kyle larson

Kyle Larson Fired by Chip Ganassi Racing


On Tuesday morning, 27-year-old NASCAR Cup Series driver Kyle Larson was fired by Chip Ganassi Racing after using a racial slur during a NASCAR iRacing livestream.

This came a day after Larson's primary sponsors, McDonald's and Credit One Bank, pulled their funding.

"After much consideration, Chip Ganassi Racing has determined that it will end its relationship with driver Kyle Larson," CGR said in an official statement. "As we said before, the comments that Kyle made were both offensive and unacceptable especially given the values of our organization. As we continued to evaluate the situation with all the relevant parties, it became obvious that this was the only appropriate course of action to take."


This post, originally published April 13, was updated to include news of Kyle Larson's firing.

Kyle Larson Controversy

Another NASCAR iRacing event. Another controversy.

A week after Bubba Wallace was dropped by a sponsor for "rage quitting" a NASCAR virtual race, Kyle Larson was suspended indefinitely without pay by Chip Ganassi Racing for using a racial slur during a Twitch livestream.

The incident, which went down during an iRacing event Sunday night, began when when Larson appeared to lose communication on his headset with his spotter. Larson is heard saying, "You can't hear me?" This was immediately followed by the N-word.


On Monday morning, Chip Ganassi Racing officially announced its suspension verdict.

"We are extremely disappointed by what Kyle said last night during an iRacing Event," Chip Ganassi Racing said in an official statement. "The words that he chose to use are offensive and unacceptable. As of this moment we are suspending Kyle without pay while we work through this situation with all appropriate parties."

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NASCAR Responds to Kyle Larson's Racial Slur

Shortly following CGR's announcement that Larson would be suspended indefinitely, NASCAR issued a statement regarding Larson's use of "insensitive language" and, in turn, officially suspended him.

"NASCAR has made diversity and inclusion a priority and will not tolerate the type of language used by Kyle Larson during Sunday's iRacing event," the NASCAR statement read. "Our Member Conduct Guidelines are clear in this regard, and we will enforce these guidelines to maintain an inclusive environment for our entire industry and fan base."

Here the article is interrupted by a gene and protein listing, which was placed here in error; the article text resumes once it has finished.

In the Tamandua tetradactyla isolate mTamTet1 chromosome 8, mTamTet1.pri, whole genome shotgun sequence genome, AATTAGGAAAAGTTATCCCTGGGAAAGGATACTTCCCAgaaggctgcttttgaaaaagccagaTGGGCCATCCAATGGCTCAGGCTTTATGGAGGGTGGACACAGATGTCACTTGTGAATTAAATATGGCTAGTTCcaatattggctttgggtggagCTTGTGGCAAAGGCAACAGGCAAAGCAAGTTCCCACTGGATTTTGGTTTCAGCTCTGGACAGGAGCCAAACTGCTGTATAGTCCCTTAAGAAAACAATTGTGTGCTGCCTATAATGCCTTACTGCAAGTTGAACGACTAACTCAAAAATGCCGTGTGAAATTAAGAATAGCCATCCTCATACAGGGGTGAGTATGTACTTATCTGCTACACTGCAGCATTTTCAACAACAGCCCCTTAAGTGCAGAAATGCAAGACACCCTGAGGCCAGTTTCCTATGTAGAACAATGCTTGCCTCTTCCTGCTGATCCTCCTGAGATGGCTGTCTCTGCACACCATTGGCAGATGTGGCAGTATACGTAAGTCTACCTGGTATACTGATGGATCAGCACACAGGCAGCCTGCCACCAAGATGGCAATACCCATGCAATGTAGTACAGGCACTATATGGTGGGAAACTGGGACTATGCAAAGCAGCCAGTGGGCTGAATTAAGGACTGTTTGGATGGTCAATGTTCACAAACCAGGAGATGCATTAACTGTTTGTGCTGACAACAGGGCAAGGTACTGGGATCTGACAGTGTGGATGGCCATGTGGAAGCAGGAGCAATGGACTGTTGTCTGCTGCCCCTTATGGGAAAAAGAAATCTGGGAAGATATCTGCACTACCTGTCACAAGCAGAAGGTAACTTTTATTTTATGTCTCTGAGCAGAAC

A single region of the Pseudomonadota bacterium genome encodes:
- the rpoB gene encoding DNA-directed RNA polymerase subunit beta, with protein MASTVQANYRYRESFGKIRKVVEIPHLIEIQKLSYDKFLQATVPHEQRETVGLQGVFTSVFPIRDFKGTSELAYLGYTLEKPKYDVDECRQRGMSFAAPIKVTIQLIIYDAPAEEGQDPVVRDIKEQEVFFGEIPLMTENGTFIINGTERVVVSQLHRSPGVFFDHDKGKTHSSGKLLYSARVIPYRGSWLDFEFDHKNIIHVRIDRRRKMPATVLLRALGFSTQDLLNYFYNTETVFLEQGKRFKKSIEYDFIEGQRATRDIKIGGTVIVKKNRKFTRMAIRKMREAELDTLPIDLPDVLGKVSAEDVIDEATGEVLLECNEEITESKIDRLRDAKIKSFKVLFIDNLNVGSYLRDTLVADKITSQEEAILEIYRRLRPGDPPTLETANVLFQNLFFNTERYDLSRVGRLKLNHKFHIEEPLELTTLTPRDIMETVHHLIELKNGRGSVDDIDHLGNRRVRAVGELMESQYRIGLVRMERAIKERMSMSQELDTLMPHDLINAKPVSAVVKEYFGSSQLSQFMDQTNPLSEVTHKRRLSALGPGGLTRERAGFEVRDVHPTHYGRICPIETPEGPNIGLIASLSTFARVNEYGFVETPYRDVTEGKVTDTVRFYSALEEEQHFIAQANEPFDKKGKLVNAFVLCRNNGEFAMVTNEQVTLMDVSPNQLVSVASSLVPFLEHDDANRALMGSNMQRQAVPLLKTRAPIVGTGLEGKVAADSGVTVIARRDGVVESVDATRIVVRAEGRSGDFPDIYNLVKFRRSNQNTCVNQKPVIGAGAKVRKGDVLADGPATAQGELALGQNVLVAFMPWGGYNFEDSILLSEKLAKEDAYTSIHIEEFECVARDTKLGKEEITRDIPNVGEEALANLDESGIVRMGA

Larson, who is in the final year of his contract with Chip Ganassi Racing, must also attended sensitivity training, per NASCAR guidelines. In 2013, NASCAR suspended Xfinity Series driver Jeremy Clements for using the N-word when speaking to a reporter. He completed the required sensitivity training and still races today.


Kyle Larson Apologizes for Racial Slur

Less than an hour after NASCAR announced its suspension of Larson, the 27-year-old California native issued an apology via Twitter.

"I made a mistake, said the word that should never, ever be said," Larson said. "There is no excuse for that. I wasn't raised that way. It is just an awful thing to say. I feel very sorry for my family, my friends, my partners, the NASCAR community and especially the African-American community."

"I understand the damage is probably unrepairable and I own up to that. But I just want to let you all know how sorry I am and I hope everyone is staying safe during these crazy times."


Interesting enough, Kyle Larson made a name for himself through NASCAR's "Drive for Diversity" program, rising in the ranks from short-track racing star to Cup Series racer. The only driver of Japanese descent to win a major NASCAR race, Larson also had grandparents who spent time in an internment camp during World War II.

Larson has six career Cup wins, including the 2019 All-Star Race. Speaking of the Cup Series, as the regularly-scheduled season has been put on hold due to the coronavirus pandemic, its virtual racing replacement has led to more than one controversy. Just last week, Bubba Wallace found himself down a sponsor in the pain-relief brand Blue-Emu, after he "rage quit" an iRacing event at a virtual Bristol Motor Speedway.

This move, while maybe immature, of course isn't nearly as bad as what Larson did. Though, both incidents do beg the question: How many more of these types of screwups will we see before NASCAR returns to its regularly scheduled programming?


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